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Messages - cairngormwanderer

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General navigational Kit / Re: Osprey Hydration
« on: April 16, 2013, 12:12:57 PM »
Sounds like a piece of kit designed by someone who's never stepped outside his design studio.

General navigational Kit / Re: Head torches and night vision
« on: March 25, 2013, 09:08:52 PM »
Had an interesting discussion with a friend once, who claimed you didn't need a torch as long as you allowed your eyes to acclimatise naturally as night fell. We got a chance to test this soon after, reaching the summit of Stob Choire nam Beith in Glen Coe just as the sun disappeared over the horizon (a common occurrence when I go ice climbing! Must speed up.). We found the descent into Coire nam Beith with the last of the light and were able to see well enough to get almost all the way down to the road before I finally gave up and put my torch on at the last outcrop across the path, which was verglassed, although my mate stuck to it and got down to the road safely. He reckoned it proved his point, although I have to say I would have been able to move a lot faster with a headtorch switched on - and he uses a head torch too(!).
Anyway, I reckon there's not much point in messing about with red or green loghts. Just make sure your batteries are in good order and use your headtorch: it's what we invented technology for. :)

Variations of Existing Techniques / Re: White-out navigation
« on: February 28, 2013, 02:45:35 PM »
Hi Lyle, I was walking very short legs between getting new targets and using a 1:50,000 map, so I just kept a mental note. I was coming up a gully out of the Loch Avon Basin (Pinnacle Gully beside the Shelter Stone Crag) so I knew my starting point and was able to take one single bearing on the summit, with no obstacles on the way and, given the lack of fresh snowfall and wind for several days, felt able to use the usual footprint highway from Cairngorm as a handrail to aim off at. Given the terrain and the weather, I don't suppose the task was too serious, but having walked through a lot worse, it's a tactic I'd feel happy about using when it does get serious.

Variations of Existing Techniques / White-out navigation
« on: February 24, 2013, 09:59:19 PM »
Was heading for the top of Ben McDui on Saturday in thick weather and away from the main highway of footprints. With uphill in various directions, only one of them right, I was walking on a bearing, usually picking on rocks/snow shadows about 20 to 50 metres ahead, which was the limit of visibility for snow shadows and black rocks poking through white snow respectively. A few legs offered nothing visible on the line of the bearing, but I realised that if you take two other visible points either side of the correct line, you can keep your line pretty well until you pick up something on route.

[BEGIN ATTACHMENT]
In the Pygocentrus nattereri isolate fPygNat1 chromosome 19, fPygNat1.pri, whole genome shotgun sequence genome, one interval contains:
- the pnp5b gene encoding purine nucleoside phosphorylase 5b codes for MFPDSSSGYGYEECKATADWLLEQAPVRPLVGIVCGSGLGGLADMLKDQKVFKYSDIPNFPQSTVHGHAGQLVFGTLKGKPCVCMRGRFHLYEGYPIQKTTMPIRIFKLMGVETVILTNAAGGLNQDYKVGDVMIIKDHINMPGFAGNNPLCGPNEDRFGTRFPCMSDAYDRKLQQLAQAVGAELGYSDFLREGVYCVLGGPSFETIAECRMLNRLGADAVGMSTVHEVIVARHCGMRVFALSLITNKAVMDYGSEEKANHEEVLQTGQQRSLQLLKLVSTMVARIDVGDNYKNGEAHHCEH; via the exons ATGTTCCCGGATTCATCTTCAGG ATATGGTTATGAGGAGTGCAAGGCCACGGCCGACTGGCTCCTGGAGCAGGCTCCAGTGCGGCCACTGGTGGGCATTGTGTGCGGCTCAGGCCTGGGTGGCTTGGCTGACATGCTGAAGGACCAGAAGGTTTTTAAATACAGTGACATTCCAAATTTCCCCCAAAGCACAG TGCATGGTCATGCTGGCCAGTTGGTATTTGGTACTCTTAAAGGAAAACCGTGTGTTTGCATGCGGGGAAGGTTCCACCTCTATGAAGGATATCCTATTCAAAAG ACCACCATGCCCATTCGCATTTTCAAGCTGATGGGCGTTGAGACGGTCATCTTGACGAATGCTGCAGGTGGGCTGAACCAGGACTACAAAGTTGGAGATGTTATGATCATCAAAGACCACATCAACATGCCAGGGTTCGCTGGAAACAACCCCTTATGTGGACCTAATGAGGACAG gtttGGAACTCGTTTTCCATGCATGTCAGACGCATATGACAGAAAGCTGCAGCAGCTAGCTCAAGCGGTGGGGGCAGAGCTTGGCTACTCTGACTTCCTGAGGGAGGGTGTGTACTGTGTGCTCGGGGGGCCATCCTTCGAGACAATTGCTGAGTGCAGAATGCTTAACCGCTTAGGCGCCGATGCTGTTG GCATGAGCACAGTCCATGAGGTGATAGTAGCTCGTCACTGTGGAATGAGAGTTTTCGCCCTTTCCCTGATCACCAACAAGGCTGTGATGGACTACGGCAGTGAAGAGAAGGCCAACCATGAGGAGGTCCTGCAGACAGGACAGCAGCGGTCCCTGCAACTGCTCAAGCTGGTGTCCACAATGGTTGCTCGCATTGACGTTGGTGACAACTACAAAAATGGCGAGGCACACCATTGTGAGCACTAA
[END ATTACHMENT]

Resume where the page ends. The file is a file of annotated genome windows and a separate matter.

Worth keeping in mind.

General Discussion / Re: Books on modern mountain rescue techniques
« on: February 21, 2013, 10:16:30 PM »
Eric Langmuir's 'Mountaincraft and Leadership' has a section on mountain rescue.
'Modern Rope Techniques in Mountaineering' by Bill March also has a chapter on improvised stretchers and carries and one on crevasse rescue (lots of rope stretchers).
And, probably more of historical interest, Alan Blackshaw's 'Mountaineering' (1965) also has a chapter on mountain rescue.
Can't think of any more complete books though.

General Discussion / Faindouran Bothy, Cairngorms
« on: February 12, 2013, 02:56:07 PM »
Sadly the MBA has heard through a bothy report that the chimney stack at Faindouran Lodge Bothy in Glen Avon has collapsed with significant damage to the roof and walls

It is understood the bothy is in a dangerous condition at the moment and should NOT be used.

MBA volunteers hope to do a site visit as soon as they can to assess the damage.

In the meantime it is best to remake any plans which involved using the bothy, as it is highly unlikely any proper repair will be possible before the spring and - depending on the findings at the site visit - a repair could be a lengthy process.

Trip reports / Re: Great British Bothies
« on: February 10, 2013, 11:42:19 PM »
Don't know where best to put this info, but it's worth knowing that, when you're at the Hutchison Hut, a mobile phone signal can be obtained by going to the summit of the prominent hillock about half a kilometre to the east (NO 027 996) and walking 10 yards or so downhill to the east, where you'll find a small cairn. You can get a Vodaphone signal from this point and, of course, access from any network to emergency 112 calls. (Thanks Lyle, by the way, for that informative YouTube clip on 112 calls.)

New Techniques & Learning / On getting unlost
« on: January 30, 2013, 08:21:54 PM »
Just by way of saying hello, I wrote this blogpost after managing to get myself lost in darkness amongst featureless hills. Shameful that I got lost in the first place, but there are maybe lessons to be learned from the way I got myself out of the mess I got myself into. A case of keeping the heid and using it too, but also knowing how to use map contours, slope aspect and deduction.

Trip reports / Re: Great British Bothies
« on: January 29, 2013, 10:43:08 AM »
Just for reference, the inside picture from February 2011 is actually the interior of Ryvoan Bothy near Glen More. The Hutchie looked a lot worse than that before it was done up.

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